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UN Claims Media Space Given Fairly, Defers FUNCA's Other Reforms

By Matthew Russell Lee

UNITED NATIONS, December 9 -- Nearing the end of a year at the UN which featured one Under Secretary General who refuses to answer Press questions and several who refuse to hold press conferences at all, Sunday there was a small response from the UN.

 Since the response promises that information will be made public, we make the response, and requests, public here.

  The Free UN Coalition on Access, the day after its launch, raised a number of issues and reform proposals to the head of the UN's Department of Public Information.

  One of the most concrete issues was a meeting he has scheduled for December 10 with some members of the UN Correspondents Association executive committee, about how media space will be allocated in the repaired UN headquarters.

   Ignoring for now the other issues -- about chief UN Peacekeeper Herve Ladsous refusing to answer questions, and disparities in the treatment of media organizations covering the UN -- the delegated answer concerned only the December 10 meeting on space:

"rest assured that all resident correspondents, whether members of UNCA, FUNCA or of no organization, will be treated the same and offered the same services at the same rate."

   Even this is a contested point. Wire services which are represented on the UNCA executive committee have gotten big private offices; other wire services have been given smaller, shared space.

  Media from Korea, the Secretary General's home country, keep space they rarely use. Other correspondents have been ousted from their spaces. And on these and other issues, UNCA has done nothing.

   Here are some of the other issues, excerpted from FUNCA's first but not last letter to Peter Launsky-Tieffenthal, the Under-Secretary-General for Public Information:

During the General Debate in September, we were troubled to be told that the only way to get passes to cover events on the second floor of the North Lawn building was through UNCA. The UN should not be forcing correspondents to go through UNCA.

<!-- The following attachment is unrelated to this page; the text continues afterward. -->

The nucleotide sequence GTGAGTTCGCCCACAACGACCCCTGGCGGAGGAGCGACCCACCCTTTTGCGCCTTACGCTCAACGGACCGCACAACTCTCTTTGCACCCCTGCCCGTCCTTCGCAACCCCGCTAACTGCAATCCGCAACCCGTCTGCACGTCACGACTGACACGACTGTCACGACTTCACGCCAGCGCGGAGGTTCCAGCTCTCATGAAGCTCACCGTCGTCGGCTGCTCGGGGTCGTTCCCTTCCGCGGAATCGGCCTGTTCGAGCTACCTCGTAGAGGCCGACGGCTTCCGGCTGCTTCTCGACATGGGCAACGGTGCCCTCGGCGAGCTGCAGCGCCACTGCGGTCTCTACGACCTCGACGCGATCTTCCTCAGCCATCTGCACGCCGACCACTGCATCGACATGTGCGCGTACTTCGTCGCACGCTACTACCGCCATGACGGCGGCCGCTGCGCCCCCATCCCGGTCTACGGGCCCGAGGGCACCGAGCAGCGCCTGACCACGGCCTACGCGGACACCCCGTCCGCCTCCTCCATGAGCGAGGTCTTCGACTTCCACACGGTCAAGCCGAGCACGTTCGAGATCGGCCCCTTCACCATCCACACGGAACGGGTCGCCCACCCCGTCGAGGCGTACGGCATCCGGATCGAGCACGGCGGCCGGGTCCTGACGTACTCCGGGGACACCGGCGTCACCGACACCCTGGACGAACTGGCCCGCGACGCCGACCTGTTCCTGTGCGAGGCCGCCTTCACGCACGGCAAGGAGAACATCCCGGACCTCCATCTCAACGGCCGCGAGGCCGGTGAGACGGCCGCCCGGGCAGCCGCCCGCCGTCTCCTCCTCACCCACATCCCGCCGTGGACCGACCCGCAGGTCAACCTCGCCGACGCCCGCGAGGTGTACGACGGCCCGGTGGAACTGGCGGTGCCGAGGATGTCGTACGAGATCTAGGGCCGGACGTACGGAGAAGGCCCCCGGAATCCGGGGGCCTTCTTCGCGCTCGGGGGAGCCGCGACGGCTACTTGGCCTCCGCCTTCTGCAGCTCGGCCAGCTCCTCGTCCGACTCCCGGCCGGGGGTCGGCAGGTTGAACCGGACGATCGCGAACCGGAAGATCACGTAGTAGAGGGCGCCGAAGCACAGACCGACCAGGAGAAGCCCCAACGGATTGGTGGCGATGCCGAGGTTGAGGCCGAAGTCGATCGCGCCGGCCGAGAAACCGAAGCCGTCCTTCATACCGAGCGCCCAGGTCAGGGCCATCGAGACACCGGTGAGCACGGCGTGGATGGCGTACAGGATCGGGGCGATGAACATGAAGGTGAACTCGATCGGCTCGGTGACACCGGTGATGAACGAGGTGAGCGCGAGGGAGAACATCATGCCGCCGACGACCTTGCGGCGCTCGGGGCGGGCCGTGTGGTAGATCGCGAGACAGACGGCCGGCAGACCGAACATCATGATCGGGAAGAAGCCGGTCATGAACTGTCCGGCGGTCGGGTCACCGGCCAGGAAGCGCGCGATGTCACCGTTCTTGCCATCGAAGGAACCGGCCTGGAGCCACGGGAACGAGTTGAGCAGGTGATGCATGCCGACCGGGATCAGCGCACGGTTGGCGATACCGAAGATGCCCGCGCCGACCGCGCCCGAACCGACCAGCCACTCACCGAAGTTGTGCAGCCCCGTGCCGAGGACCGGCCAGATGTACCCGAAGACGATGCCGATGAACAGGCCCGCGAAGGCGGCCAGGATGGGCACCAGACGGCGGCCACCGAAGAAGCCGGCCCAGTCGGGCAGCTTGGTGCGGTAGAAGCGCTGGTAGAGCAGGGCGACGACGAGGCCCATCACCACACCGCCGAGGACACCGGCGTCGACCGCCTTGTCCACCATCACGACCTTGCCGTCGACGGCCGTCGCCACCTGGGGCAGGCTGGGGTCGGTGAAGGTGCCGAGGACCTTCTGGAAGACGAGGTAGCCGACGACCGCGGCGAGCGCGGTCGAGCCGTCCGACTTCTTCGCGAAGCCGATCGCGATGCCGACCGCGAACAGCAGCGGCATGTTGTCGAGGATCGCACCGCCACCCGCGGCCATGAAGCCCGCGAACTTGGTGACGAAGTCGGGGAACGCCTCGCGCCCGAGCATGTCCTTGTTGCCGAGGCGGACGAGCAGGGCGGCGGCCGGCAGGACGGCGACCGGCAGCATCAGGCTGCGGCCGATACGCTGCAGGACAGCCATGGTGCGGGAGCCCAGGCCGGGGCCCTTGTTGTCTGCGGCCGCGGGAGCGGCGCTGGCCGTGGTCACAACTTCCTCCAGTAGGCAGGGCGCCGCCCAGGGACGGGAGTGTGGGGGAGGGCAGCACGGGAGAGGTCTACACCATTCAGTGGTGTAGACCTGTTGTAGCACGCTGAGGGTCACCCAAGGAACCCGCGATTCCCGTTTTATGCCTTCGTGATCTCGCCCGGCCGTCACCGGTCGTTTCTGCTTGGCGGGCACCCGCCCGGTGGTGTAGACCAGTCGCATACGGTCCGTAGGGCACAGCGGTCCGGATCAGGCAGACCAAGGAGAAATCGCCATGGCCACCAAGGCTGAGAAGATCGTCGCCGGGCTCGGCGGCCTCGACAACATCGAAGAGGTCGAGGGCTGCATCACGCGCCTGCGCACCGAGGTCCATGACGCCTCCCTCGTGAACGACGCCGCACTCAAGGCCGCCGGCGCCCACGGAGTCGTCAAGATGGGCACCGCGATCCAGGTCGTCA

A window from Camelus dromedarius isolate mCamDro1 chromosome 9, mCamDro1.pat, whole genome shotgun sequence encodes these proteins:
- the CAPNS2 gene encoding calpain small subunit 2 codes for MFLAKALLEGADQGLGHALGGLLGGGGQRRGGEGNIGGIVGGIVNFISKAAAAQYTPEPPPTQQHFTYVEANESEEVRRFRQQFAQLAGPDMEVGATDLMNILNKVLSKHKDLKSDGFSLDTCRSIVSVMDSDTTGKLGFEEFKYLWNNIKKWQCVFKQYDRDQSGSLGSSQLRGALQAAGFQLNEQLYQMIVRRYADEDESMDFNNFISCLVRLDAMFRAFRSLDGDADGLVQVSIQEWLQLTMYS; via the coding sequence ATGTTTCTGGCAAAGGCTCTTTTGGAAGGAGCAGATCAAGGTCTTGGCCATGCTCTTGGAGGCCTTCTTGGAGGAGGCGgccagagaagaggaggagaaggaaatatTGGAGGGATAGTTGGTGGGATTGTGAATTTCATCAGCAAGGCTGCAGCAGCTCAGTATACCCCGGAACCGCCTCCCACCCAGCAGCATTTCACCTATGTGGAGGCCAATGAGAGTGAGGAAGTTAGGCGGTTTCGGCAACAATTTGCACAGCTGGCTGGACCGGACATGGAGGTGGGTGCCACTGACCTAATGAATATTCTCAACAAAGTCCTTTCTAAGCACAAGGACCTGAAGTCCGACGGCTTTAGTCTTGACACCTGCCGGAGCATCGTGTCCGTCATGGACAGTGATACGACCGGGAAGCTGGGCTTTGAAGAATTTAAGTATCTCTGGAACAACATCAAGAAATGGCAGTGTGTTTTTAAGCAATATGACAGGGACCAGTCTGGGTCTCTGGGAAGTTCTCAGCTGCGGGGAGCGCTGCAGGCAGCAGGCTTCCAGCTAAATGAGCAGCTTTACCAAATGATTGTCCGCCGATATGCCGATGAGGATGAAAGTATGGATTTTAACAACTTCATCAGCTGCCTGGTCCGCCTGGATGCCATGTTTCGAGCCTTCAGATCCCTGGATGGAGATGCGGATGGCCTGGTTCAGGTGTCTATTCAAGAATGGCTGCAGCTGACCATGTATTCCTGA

We are requesting that henceforth UN passes and other benefits not be distributed through UNCA, that first questions in press conferences not automatically go to UNCA (for now, we propose that one in four first question not go to UNCA), and that the "pool" for photo opportunities not be limited to UNCA members, much less UNCA executive committee members.

As it stands now, non-favored photographers, who have worked at the UN for eight years, are turned away from photo opportunities. This is not acceptable.

Given not only the UNCA executive committee's involvement in the June 20 letter from Voice of America seeking "review" of accreditation status but also a failure to defend other ousted correspondents, we ask that you inform FUNCA, and also otherwise make public, every withholding or limiting of accreditation...

After the Voice of America request, a request under the US Freedom of Information Act has yielded documents showing that VOA said that Reuters and Agence France-Presse supported that dis-accreditation request and that UNCA met with UN officials "very quietly" about this dis-accreditation request.

We remain troubled and interested to discover who these UN officials were, as we believe you should be.

Longer term, we urge you to push for a UN Freedom of Information Act, an idea we previously discussed with then USG for Management Alicia Barcena but on which no progress has been made: quite the opposite.

We respectfully request -- as apparently the UNCA executive committee has not -- that you schedule and hold a Q&A press conference, and urge that USG Patricia O'Brien and all other USGs at headquarters do so. Many have been in office for some time without holding such Q&A.

  The short response, from the official to whom Voice of America's dis-accreditation request was directed and who thanked VOA for it, and opined on its publication, does not address these points.

  Instead, it says the issues will be addressed soon -- not on December 10 -- presumably by USG Launsky-Tieffenthal. It also states, providing more basis for this publication, that "DPI expects that UNCA will share information from that meeting with all Resident Correspondents whether or not they are members of UNCA."

  This has not been happening, and it is unclear how it could. When Inner City Press asked for a list of accredited correspondents at the UN, it was told this information is private and would not be provided. Would the UN give it only to UNCA? There is no need or benefit in a one-party system. Watch this site.

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